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The Impact of Home Working on Employee Experience – Part 1

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The way we work may never be the same again. Over the past few months during the COVID-19 outbreak, most office based employees have been required to work from home, at some point, where possible. For some, this has worked well, and for others, it has been challenging.

The Leesman Review, a quarterly journal produced using ideologies from industry leaders and experts, has investigated the employee experience of working from home, and compared it to the employee experience of working in a traditional office setting.  The research showed that the following activities are just some of the things employees stated as a benefit of working from home:

  • The ability to hold a private conversation without any disruptions
  • Being able to have confidential telephone calls knowing colleagues are not listening in
  • Virtual meetings and video calls rather than face-to-face meetings

The research also showed that some work activities are more accessible and better supported in an office environment. Below are just some of the thing’s employees have been unable to compensate for whilst working from home:

  • The opportunity to host visitors, clients and customers in person
  • The chance to interact with colleagues in a social capacity
  • Being able to learn from and support your co-workers

Some employees have also found a lack of technical and specialist equipment or business materials a challenge, which has prevented them to fulfil their roles fully.

The Leesman Review noted that while working from home, access to mobile computing equipment is imperative, as well as the need for suitable Wi-Fi network connectivity.  Some employees also need access to company work files, intranets, or the company network which, proves a challenge for many IT departments.  The use of a telephone is also very important to be able to communicate with colleagues,  clients and customers the research has shown.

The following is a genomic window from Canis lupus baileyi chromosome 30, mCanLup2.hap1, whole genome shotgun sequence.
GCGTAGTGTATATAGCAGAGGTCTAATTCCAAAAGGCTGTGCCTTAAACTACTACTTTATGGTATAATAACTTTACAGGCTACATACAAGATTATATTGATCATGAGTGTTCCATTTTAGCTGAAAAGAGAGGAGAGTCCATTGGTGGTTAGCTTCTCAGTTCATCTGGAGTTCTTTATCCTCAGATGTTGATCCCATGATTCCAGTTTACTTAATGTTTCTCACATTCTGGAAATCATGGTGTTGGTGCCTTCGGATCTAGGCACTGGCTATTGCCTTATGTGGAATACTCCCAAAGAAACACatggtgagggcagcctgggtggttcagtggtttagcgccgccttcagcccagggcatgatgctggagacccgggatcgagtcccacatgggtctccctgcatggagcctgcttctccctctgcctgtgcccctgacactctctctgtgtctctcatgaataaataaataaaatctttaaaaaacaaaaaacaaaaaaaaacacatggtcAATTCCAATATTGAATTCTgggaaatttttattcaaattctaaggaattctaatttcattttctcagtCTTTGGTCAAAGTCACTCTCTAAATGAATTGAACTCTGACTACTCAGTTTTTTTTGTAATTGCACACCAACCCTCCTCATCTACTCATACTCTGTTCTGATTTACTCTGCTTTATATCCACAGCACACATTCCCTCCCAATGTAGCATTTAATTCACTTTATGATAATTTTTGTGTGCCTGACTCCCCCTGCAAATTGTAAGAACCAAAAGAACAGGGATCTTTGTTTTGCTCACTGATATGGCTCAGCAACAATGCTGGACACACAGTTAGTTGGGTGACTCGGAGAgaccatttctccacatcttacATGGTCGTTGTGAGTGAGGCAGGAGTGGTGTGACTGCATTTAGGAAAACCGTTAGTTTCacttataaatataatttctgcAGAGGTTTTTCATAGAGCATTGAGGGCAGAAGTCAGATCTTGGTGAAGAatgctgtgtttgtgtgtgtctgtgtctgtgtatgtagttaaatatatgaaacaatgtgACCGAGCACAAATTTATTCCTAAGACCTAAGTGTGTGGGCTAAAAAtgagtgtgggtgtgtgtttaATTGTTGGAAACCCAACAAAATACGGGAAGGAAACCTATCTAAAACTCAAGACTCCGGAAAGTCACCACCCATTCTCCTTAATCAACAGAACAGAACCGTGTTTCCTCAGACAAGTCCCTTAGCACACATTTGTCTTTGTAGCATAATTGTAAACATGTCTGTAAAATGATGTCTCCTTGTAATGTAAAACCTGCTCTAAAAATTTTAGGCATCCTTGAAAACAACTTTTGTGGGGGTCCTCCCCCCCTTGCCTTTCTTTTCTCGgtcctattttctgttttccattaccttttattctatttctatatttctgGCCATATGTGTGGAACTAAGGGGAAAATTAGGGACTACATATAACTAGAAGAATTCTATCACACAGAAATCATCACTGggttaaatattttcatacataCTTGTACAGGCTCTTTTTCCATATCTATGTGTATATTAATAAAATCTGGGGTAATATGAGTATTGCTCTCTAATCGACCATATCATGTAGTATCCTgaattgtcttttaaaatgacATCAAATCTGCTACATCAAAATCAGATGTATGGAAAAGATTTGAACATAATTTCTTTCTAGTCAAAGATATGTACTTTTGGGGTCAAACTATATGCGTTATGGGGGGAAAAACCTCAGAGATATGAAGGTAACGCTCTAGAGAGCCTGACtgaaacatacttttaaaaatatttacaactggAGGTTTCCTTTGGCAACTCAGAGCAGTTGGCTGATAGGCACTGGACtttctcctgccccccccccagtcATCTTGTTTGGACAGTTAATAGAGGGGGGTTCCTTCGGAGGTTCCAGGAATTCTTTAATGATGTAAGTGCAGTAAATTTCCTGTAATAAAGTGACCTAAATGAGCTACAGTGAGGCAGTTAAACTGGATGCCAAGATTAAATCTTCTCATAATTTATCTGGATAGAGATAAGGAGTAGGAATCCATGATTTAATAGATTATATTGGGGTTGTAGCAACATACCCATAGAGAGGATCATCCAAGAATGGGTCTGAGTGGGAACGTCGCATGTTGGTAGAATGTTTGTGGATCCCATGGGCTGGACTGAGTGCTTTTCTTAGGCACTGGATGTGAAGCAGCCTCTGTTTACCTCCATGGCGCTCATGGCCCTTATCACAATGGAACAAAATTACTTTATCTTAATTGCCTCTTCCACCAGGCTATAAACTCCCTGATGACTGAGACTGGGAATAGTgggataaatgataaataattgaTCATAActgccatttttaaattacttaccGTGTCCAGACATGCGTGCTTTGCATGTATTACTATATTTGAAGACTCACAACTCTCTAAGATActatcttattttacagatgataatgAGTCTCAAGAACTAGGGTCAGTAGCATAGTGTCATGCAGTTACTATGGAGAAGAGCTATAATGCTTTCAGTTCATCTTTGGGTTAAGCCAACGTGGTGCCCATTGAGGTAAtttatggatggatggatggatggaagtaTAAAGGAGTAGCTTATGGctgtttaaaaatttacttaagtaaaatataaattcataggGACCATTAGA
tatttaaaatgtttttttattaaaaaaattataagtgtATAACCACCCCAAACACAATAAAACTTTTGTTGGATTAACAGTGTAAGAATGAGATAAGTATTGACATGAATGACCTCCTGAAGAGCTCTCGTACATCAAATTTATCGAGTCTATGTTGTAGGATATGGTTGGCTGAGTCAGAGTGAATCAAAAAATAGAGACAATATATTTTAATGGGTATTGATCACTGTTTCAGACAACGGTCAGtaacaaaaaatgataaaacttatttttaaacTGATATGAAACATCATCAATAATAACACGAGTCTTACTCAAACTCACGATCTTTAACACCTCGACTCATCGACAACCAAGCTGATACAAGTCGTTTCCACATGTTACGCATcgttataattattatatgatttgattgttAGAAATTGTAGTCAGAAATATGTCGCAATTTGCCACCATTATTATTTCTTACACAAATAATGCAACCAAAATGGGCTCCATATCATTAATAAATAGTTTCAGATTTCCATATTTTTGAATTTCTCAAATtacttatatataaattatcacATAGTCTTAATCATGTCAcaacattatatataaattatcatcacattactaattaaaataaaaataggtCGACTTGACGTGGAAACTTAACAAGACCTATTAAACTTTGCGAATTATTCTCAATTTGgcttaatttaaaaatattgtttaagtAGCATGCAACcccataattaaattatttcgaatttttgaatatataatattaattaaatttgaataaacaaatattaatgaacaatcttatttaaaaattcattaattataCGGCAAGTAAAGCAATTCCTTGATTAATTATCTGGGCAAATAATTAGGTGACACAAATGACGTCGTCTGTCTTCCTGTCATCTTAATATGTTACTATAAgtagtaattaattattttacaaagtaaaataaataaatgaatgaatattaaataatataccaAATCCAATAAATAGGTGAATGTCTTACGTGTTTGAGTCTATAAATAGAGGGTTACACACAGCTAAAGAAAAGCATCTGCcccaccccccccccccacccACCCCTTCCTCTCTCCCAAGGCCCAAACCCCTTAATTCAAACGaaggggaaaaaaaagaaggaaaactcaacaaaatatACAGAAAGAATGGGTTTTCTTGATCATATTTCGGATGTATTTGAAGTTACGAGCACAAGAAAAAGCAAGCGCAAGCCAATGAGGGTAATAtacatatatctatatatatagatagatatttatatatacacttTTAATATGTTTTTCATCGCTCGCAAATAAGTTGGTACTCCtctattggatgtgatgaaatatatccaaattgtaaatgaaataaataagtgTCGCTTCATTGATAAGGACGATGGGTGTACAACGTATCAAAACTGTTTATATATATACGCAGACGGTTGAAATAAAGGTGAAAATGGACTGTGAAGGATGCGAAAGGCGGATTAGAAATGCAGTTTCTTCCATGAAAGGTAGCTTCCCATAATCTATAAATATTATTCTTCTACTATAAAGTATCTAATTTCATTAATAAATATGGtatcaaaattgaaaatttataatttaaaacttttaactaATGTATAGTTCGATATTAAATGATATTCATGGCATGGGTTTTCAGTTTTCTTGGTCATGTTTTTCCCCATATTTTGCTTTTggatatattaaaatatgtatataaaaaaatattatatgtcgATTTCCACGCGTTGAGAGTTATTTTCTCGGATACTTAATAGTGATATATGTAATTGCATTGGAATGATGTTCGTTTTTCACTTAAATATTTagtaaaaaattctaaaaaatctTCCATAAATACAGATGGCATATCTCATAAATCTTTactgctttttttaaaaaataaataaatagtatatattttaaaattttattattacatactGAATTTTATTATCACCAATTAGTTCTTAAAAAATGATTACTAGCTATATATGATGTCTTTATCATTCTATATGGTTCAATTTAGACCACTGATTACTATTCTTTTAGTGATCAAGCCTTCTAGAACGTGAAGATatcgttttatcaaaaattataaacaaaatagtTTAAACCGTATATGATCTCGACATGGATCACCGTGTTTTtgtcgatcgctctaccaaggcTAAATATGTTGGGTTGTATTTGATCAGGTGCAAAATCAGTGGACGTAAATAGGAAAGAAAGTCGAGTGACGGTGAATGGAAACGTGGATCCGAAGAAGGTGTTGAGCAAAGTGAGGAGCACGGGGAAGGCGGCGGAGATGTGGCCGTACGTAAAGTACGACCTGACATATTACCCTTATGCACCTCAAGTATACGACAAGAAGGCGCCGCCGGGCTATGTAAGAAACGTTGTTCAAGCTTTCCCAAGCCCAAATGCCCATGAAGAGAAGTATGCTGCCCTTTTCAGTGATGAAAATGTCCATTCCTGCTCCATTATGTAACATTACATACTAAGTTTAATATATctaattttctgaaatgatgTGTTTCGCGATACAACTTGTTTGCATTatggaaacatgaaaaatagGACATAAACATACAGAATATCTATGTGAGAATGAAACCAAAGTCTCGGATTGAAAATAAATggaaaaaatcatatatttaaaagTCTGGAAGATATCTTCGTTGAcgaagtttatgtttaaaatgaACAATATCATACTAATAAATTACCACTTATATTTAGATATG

At the office, employees have better access to IT equipment, especially printers, photocopiers, and scanners which many employees do not have access to at home.  The Leesman Review also found that traditional office furniture, such as chairs and desks were favoured ‘at work’, compared to  home based office furniture.  From the Leesman Review and other data collated on the same topic, employee opinion on working from home has been relatively positive. The largest benefits seem to surround the flexibility working from home provides, and also around the different types of communication tools being used to stay connected with colleagues. While the main challenges are in social interaction and feeling connected, many people felt this could be overcome using technology.  Homeworking experiences differ based largely on demographics and an individual’s job role. The data also suggests the main predictor of home working experience depends on the overall environment each person is working in.

As lockdown rules ease and workplaces start to re-open, the desire for employees to return to the office will be impacted by the experience provided in the workplace, as well as the practicality to continue working from home.  The Leesman Review concludes that ways in which we work and employee expectations are likely to have changed after a long period of working from home.  Something employers will undoubtedly need to address.

Contact Us to discuss how we can help you improve your employee experience, where ever they need to be based.

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